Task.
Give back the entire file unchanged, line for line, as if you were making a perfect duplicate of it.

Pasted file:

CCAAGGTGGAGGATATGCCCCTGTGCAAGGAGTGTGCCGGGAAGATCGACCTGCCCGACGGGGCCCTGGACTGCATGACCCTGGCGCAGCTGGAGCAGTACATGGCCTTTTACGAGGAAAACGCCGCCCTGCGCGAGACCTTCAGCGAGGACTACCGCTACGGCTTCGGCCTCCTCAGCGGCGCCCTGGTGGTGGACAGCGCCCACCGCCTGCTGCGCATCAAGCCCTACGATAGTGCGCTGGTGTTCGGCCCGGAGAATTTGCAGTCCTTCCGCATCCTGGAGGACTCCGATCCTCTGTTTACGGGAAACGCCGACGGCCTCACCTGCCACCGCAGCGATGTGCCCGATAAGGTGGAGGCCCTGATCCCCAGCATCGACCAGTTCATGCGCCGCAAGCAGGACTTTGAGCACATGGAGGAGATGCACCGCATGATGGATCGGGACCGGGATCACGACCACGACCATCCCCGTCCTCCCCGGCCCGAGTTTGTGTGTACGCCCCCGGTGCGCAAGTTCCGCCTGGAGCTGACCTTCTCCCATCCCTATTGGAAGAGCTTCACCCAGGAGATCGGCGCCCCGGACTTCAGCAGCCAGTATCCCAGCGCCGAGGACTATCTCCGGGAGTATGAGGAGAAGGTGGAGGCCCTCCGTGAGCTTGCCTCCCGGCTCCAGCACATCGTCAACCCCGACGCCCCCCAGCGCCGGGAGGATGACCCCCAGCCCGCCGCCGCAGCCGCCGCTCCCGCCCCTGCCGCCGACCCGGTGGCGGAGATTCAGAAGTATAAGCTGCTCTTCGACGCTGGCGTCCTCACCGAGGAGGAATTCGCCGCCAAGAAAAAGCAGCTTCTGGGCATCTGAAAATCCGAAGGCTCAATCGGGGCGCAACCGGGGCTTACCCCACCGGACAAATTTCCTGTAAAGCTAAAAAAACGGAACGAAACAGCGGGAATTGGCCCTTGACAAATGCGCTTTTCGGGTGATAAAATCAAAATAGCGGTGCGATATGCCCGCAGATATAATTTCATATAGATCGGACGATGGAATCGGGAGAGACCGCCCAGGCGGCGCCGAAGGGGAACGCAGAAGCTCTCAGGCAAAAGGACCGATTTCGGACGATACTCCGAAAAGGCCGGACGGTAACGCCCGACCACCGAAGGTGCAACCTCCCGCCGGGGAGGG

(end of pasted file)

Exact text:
CCAAGGTGGAGGATATGCCCCTGTGCAAGGAGTGTGCCGGGAAGATCGACCTGCCCGACGGGGCCCTGGACTGCATGACCCTGGCGCAGCTGGAGCAGTACATGGCCTTTTACGAGGAAAACGCCGCCCTGCGCGAGACCTTCAGCGAGGACTACCGCTACGGCTTCGGCCTCCTCAGCGGCGCCCTGGTGGTGGACAGCGCCCACCGCCTGCTGCGCATCAAGCCCTACGATAGTGCGCTGGTGTTCGGCCCGGAGAATTTGCAGTCCTTCCGCATCCTGGAGGACTCCGATCCTCTGTTTACGGGAAACGCCGACGGCCTCACCTGCCACCGCAGCGATGTGCCCGATAAGGTGGAGGCCCTGATCCCCAGCATCGACCAGTTCATGCGCCGCAAGCAGGACTTTGAGCACATGGAGGAGATGCACCGCATGATGGATCGGGACCGGGATCACGACCACGACCATCCCCGTCCTCCCCGGCCCGAGTTTGTGTGTACGCCCCCGGTGCGCAAGTTCCGCCTGGAGCTGACCTTCTCCCATCCCTATTGGAAGAGCTTCACCCAGGAGATCGGCGCCCCGGACTTCAGCAGCCAGTATCCCAGCGCCGAGGACTATCTCCGGGAGTATGAGGAGAAGGTGGAGGCCCTCCGTGAGCTTGCCTCCCGGCTCCAGCACATCGTCAACCCCGACGCCCCCCAGCGCCGGGAGGATGACCCCCAGCCCGCCGCCGCAGCCGCCGCTCCCGCCCCTGCCGCCGACCCGGTGGCGGAGATTCAGAAGTATAAGCTGCTCTTCGACGCTGGCGTCCTCACCGAGGAGGAATTCGCCGCCAAGAAAAAGCAGCTTCTGGGCATCTGAAAATCCGAAGGCTCAATCGGGGCGCAACCGGGGCTTACCCCACCGGACAAATTTCCTGTAAAGCTAAAAAAACGGAACGAAACAGCGGGAATTGGCCCTTGACAAATGCGCTTTTCGGGTGATAAAATCAAAATAGCGGTGCGATATGCCCGCAGATATAATTTCATATAGATCGGACGATGGAATCGGGAGAGACCGCCCAGGCGGCGCCGAAGGGGAACGCAGAAGCTCTCAGGCAAAAGGACCGATTTCGGACGATACTCCGAAAAGGCCGGACGGTAACGCCCGACCACCGAAGGTGCAACCTCCCGCCGGGGAGGG